I have a lot of new friends. (Welcome Friends!)
I'm glad you decided to stay.
To all of you I give you this explanation of my blog:
Most Wednesdays I write about my grandpa.
He was one of my best friends and someone that I learned some of my most important lessons from.
I'm re-posting one of my favorite Grandpa stories.
I was lucky to have some pretty amazing grandpas...three to be exact. The history of our family tree is confusing even to my brother, so I won't try to explain it here...but the end result was a world full of amazing grandparents.
I loved my Grandpa Rasmussen the most. And I don't mean that in a showing favorites kind of way. I loved him more because I gave my heart and soul in taking care of him, and don't they say that you love those you serve?
My grandpa was 93 when he died. For four or five years before he passed away he was mostly blind. He lived alone and did an amazing job of taking care of himself. I would take him grocery shopping, clean his house, pay his bills, take him out to eat, watch Lawrence Welk with him...it was a world filled with culture of sorts.
I called him every night at 10:00 pm. It didn't matter if I had just spent the evening with him. At 10:00, wherever I was, even at Disneyland, I would call Grandpa. He depended on that phone call. My phone call would tell him that it was time to get ready for bed (because he couldn't see the clock).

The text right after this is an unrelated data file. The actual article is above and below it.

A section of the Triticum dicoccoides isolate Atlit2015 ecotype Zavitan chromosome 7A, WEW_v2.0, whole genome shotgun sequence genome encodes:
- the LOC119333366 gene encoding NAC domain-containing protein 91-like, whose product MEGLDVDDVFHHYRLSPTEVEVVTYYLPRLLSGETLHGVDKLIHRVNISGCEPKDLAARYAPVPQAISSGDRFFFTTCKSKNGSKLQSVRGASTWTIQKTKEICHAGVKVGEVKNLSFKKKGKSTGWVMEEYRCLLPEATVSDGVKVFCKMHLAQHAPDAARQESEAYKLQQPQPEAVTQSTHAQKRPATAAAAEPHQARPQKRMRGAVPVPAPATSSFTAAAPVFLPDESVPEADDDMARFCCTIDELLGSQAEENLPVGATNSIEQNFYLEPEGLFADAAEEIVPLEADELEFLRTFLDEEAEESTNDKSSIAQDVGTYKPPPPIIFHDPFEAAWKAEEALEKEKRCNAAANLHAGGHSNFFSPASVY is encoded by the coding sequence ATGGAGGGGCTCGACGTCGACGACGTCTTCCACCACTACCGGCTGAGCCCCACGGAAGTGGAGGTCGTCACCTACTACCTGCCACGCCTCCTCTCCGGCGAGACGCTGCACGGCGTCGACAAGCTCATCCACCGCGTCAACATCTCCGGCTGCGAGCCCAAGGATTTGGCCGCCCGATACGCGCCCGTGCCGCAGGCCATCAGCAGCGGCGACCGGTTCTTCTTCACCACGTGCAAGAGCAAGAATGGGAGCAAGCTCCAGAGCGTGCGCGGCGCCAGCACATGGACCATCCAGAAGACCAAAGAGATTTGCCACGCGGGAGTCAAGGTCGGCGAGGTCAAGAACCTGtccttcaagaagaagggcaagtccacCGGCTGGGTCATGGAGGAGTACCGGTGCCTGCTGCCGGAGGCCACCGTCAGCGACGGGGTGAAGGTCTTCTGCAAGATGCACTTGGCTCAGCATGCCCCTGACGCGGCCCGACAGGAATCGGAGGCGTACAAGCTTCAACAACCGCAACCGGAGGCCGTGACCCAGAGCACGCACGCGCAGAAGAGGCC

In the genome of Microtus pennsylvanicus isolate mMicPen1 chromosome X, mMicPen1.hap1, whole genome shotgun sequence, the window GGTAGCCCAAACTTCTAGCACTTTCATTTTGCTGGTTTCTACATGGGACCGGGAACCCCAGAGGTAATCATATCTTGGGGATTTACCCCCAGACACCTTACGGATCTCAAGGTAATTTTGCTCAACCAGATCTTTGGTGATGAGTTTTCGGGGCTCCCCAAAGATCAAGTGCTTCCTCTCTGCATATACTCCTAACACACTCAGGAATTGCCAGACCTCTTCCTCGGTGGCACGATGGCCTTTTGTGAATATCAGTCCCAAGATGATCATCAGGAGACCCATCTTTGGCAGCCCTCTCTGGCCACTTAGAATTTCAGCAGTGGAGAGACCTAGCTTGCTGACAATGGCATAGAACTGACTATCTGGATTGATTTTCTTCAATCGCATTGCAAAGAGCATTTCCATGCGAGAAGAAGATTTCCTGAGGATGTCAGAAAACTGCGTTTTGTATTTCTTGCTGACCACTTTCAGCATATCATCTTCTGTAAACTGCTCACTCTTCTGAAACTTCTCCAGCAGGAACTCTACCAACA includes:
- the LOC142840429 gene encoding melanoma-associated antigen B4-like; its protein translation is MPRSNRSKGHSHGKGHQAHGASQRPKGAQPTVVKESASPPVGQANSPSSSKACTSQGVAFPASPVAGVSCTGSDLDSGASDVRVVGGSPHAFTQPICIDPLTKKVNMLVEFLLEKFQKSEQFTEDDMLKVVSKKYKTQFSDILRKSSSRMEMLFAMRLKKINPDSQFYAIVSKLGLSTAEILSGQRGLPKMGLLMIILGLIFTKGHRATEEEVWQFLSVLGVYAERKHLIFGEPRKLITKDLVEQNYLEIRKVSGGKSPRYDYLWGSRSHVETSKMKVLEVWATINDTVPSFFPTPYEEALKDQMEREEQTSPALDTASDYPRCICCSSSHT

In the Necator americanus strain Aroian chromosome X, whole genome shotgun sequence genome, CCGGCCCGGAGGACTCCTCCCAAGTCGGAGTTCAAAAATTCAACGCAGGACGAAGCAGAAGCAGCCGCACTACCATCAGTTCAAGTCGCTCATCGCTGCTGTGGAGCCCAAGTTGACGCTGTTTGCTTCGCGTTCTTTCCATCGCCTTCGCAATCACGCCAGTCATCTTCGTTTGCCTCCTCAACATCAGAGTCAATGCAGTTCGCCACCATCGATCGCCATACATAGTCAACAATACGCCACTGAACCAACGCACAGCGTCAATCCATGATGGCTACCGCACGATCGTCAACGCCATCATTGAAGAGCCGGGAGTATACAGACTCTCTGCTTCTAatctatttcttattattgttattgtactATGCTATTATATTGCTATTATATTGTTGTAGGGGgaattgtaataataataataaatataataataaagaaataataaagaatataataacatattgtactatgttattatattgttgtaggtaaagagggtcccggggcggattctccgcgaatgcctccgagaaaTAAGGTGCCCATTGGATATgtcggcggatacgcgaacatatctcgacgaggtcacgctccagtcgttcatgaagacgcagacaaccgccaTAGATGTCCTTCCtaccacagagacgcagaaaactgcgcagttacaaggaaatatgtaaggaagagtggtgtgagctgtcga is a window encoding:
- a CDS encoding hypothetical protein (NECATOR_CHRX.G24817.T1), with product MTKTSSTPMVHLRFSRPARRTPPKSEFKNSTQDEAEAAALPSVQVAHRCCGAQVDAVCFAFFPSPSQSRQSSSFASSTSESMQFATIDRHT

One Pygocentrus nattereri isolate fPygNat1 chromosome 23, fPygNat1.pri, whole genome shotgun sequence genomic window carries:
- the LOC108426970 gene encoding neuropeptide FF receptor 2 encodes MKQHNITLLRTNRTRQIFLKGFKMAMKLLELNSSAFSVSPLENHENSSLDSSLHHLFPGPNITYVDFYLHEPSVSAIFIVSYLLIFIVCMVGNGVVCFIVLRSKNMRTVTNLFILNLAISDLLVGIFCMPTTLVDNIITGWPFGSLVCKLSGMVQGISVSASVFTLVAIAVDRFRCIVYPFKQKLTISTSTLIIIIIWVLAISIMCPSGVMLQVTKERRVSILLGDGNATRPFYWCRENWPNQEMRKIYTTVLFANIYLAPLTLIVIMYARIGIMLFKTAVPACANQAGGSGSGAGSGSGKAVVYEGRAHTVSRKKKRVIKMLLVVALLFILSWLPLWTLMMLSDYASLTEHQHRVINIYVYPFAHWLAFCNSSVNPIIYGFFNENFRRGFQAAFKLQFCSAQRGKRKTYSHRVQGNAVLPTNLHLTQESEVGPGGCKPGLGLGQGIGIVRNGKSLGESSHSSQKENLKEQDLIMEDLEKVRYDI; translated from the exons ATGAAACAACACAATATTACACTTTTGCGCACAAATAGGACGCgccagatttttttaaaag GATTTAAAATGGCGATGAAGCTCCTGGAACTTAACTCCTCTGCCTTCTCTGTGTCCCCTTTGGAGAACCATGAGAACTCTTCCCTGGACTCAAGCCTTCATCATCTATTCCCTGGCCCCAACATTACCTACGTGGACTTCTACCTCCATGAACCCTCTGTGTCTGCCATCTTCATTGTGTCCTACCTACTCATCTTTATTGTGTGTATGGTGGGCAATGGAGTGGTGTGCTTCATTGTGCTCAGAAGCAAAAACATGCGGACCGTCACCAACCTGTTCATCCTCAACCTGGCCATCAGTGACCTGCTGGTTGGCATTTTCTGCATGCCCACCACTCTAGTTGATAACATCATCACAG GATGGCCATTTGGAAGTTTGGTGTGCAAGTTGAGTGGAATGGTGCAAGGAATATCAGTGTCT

One afternoon my grandpa called me. The conversation went something like this:
"Noelle, can you come and take me somewhere after work?"
"Sure Grandpa, where are we going?"
"I'm not going to tell you. Just come and when you get here I'll tell you."
I was sure we were going to Arby's. When Grandpa craved something it was an Arby's sandwich and we went there quite a bit. (I tried taking him to Cafe Rio once - to broaden his palate - he preferred Arby's.)
When I pulled up to his house he met me on the front porch. "Come here," he said. I took his arm and helped him off the porch and he led me to the back patio where he had a small glass jar filled with roses.
"Do these look okay?" he asked.
"They're beautiful Grandpa. What are they for?"
"Come on kid, let's just get in the car and I'll tell you where we're going."
He directed me to a house around the corner. I stayed in the car and watched as he shuffled his way to the front door. He knocked on the door and a woman answered a minute later. He handed her the jar of roses and she started to cry. Come to think of it, so did I. I didn't hear what they said, I just saw her give him a big hug before he turned to come back to the car.
He was quite during the drive back to his house. I could tell that he was emotional. When we pulled up into his driveway he turned to me and said:
"Noelle, I think God inspired me to give Lisa those roses today."
"I'm sure you're right," is all I said.
I've thought a lot about that day. My grandpa lived his entire life serving those around him. And yet, at an age where he was more than ready to BE served, he was still looking for ways to give to those around him. We could learn a lesson from my grandpa.